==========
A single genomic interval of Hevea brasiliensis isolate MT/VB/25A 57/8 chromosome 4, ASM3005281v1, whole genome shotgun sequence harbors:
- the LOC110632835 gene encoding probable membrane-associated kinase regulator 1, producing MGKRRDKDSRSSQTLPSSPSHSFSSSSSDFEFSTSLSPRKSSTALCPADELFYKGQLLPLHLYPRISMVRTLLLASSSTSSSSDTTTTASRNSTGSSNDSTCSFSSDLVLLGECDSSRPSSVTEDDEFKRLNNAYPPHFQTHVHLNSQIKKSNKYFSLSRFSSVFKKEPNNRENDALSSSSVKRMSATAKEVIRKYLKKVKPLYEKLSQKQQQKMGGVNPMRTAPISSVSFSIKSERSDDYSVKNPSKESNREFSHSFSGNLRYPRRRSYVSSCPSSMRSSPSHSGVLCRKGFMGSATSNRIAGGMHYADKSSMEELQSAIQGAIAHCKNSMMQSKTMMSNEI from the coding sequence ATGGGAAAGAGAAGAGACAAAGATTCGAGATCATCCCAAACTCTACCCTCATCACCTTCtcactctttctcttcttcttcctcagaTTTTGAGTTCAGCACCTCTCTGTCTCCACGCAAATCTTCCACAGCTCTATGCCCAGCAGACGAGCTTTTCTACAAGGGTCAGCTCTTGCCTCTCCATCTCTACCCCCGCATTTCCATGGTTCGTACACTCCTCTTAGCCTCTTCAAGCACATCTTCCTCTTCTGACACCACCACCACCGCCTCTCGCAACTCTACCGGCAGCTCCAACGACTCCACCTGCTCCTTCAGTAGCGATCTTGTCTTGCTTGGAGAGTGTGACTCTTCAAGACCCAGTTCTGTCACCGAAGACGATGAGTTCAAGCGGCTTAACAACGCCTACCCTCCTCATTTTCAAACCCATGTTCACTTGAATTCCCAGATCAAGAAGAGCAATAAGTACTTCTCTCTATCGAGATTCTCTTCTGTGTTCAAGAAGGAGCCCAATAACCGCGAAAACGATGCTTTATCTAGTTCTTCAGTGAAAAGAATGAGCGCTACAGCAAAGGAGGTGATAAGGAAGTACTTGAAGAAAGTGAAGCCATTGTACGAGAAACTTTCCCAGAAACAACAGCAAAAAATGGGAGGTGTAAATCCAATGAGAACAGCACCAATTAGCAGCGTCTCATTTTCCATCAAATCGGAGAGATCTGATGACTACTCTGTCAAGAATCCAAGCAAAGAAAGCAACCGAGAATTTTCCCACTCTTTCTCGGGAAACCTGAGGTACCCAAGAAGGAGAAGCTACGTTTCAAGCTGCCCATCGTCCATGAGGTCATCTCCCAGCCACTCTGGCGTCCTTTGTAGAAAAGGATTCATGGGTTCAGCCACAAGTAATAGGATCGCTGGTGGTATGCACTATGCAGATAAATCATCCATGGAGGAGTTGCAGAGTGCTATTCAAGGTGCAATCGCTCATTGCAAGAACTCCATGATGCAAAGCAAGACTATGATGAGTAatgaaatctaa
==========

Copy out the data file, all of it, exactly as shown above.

A single genomic interval of Hevea brasiliensis isolate MT/VB/25A 57/8 chromosome 4, ASM3005281v1, whole genome shotgun sequence harbors:
- the LOC110632835 gene encoding probable membrane-associated kinase regulator 1, producing MGKRRDKDSRSSQTLPSSPSHSFSSSSSDFEFSTSLSPRKSSTALCPADELFYKGQLLPLHLYPRISMVRTLLLASSSTSSSSDTTTTASRNSTGSSNDSTCSFSSDLVLLGECDSSRPSSVTEDDEFKRLNNAYPPHFQTHVHLNSQIKKSNKYFSLSRFSSVFKKEPNNRENDALSSSSVKRMSATAKEVIRKYLKKVKPLYEKLSQKQQQKMGGVNPMRTAPISSVSFSIKSERSDDYSVKNPSKESNREFSHSFSGNLRYPRRRSYVSSCPSSMRSSPSHSGVLCRKGFMGSATSNRIAGGMHYADKSSMEELQSAIQGAIAHCKNSMMQSKTMMSNEI from the coding sequence ATGGGAAAGAGAAGAGACAAAGATTCGAGATCATCCCAAACTCTACCCTCATCACCTTCtcactctttctcttcttcttcctcagaTTTTGAGTTCAGCACCTCTCTGTCTCCACGCAAATCTTCCACAGCTCTATGCCCAGCAGACGAGCTTTTCTACAAGGGTCAGCTCTTGCCTCTCCATCTCTACCCCCGCATTTCCATGGTTCGTACACTCCTCTTAGCCTCTTCAAGCACATCTTCCTCTTCTGACACCACCACCACCGCCTCTCGCAACTCTACCGGCAGCTCCAACGACTCCACCTGCTCCTTCAGTAGCGATCTTGTCTTGCTTGGAGAGTGTGACTCTTCAAGACCCAGTTCTGTCACCGAAGACGATGAGTTCAAGCGGCTTAACAACGCCTACCCTCCTCATTTTCAAACCCATGTTCACTTGAATTCCCAGATCAAGAAGAGCAATAAGTACTTCTCTCTATCGAGATTCTCTTCTGTGTTCAAGAAGGAGCCCAATAACCGCGAAAACGATGCTTTATCTAGTTCTTCAGTGAAAAGAATGAGCGCTACAGCAAAGGAGGTGATAAGGAAGTACTTGAAGAAAGTGAAGCCATTGTACGAGAAACTTTCCCAGAAACAACAGCAAAAAATGGGAGGTGTAAATCCAATGAGAACAGCACCAATTAGCAGCGTCTCATTTTCCATCAAATCGGAGAGATCTGATGACTACTCTGTCAAGAATCCAAGCAAAGAAAGCAACCGAGAATTTTCCCACTCTTTCTCGGGAAACCTGAGGTACCCAAGAAGGAGAAGCTACGTTTCAAGCTGCCCATCGTCCATGAGGTCATCTCCCAGCCACTCTGGCGTCCTTTGTAGAAAAGGATTCATGGGTTCAGCCACAAGTAATAGGATCGCTGGTGGTATGCACTATGCAGATAAATCATCCATGGAGGAGTTGCAGAGTGCTATTCAAGGTGCAATCGCTCATTGCAAGAACTCCATGATGCAAAGCAAGACTATGATGAGTAatgaaatctaa